RPM, Volume 16, Number 27, June 29 to July 5, 2014

The Power of the Tongue

Proverbs 15:1-5

By D. Marion Clark


From now through summer we will explore the wisdom of the proverbs as found in chapters 15 and 16. You may wonder why I have chosen chapters 15 and 16 to preach. There is a profound reason. They are the middle two chapters! I intentionally chose a "non-method" so that I may approach these proverbs with as much anticipation as you, not knowing what they will teach me. We are going to take them as they were originally recorded and let them set the agenda for what topics we will consider.


A gentle answer turns away wrath, but a harsh word stirs up anger.

Two manners of speaking are contrasted. Gentle speaking is contrasted with harsh speaking. The gentle word possesses positive power to defuse anger; the harsh word possesses negative power to stir up anger where there was none.

Note first of all the power of the tongue. It can be a powerful agent for peace or for trouble. And note in this instance where the power lies: it is not in what the tongue says, but in how it speaks. Does that sound familiar? Paul expressed the same principal in Colossians 4:6: Let your conversation be always full of grace, seasoned with salt, so that you may know how to answer everyone. Knowing how to speak will lead one to saying the right things at the right time. This is an extremely important principle the proverb is presenting. It does matter how we speak to others. It does matter that we take into account how the manner in which we speak will affect the person we are speaking to. It is not enough to know what to say; we must know how to say it. Indeed, we cannot know what to say if we do not know how to say it.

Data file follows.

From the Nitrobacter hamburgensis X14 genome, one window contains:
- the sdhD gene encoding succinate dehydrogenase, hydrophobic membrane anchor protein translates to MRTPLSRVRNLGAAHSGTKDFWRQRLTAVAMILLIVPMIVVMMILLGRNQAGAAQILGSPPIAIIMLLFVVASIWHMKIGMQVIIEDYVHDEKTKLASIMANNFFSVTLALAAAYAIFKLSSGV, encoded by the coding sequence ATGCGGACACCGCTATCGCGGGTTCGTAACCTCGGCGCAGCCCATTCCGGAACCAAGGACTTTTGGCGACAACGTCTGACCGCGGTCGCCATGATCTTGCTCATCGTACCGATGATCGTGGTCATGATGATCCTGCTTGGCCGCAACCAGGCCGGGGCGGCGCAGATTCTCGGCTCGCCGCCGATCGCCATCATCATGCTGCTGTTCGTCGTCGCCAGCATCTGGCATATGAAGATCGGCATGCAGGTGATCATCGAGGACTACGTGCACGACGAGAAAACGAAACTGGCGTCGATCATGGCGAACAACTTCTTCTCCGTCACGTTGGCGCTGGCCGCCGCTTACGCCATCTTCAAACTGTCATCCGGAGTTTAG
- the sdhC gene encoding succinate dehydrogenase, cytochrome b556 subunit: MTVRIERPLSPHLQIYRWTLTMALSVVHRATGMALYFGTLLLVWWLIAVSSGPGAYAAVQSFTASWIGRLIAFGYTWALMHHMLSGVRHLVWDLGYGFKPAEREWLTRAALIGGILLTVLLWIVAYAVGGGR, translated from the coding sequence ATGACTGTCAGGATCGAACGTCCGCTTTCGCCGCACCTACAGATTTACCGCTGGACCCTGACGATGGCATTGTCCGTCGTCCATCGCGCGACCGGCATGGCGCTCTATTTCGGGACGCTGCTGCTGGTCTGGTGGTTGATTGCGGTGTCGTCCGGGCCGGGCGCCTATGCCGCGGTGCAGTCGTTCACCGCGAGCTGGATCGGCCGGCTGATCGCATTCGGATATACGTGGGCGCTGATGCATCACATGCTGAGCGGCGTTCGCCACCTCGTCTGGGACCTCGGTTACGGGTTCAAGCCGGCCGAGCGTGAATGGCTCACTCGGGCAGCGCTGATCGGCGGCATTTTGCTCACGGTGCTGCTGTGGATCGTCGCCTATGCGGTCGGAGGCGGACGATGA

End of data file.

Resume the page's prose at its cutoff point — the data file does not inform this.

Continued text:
If only Solomon's own son, Rehoboam, had listened to this counsel. Solomon, for all his wisdom, had his own faults and one of them was pushing his own people hard to create his personal wealth and luxury. After his death and his son takes over, the people see their opportunity to lighten the hardship Solomon had placed on them. They go to Rehoboam and say, "Our father put a heavy yoke on us, but now lighten the harsh labor and the heavy yoke he put on us, and we will serve you." Rehoboam's response exactly fulfills this proverb. He checks first with his father's counselors who advise him to give a favorable answer. He then checks with counselors his own age who advise him to give this response: "My father made your yoke heavy; I will make it even heavier. My father scourged you with whips; I will scourge you with scorpions." Instead of turning away anger and winning the loyalty of his people, he stirred up their wrath which led to rebellion. All he had to do was give a soft answer. Why didn't he? The reason is obvious — pride. Nobody is going to tell him the king what to do! Nobody is going to accuse him of being weak and giving in to demands.

If Rehoboam had listened to his father's counselors, he would have continued to have the people's service. He could have acknowledged that there was some justification to the people's concerns; he could have asked for their leaders to meet with him and worked out some form of compromise; they then would have respected him for listening to them and gladly continued to serve.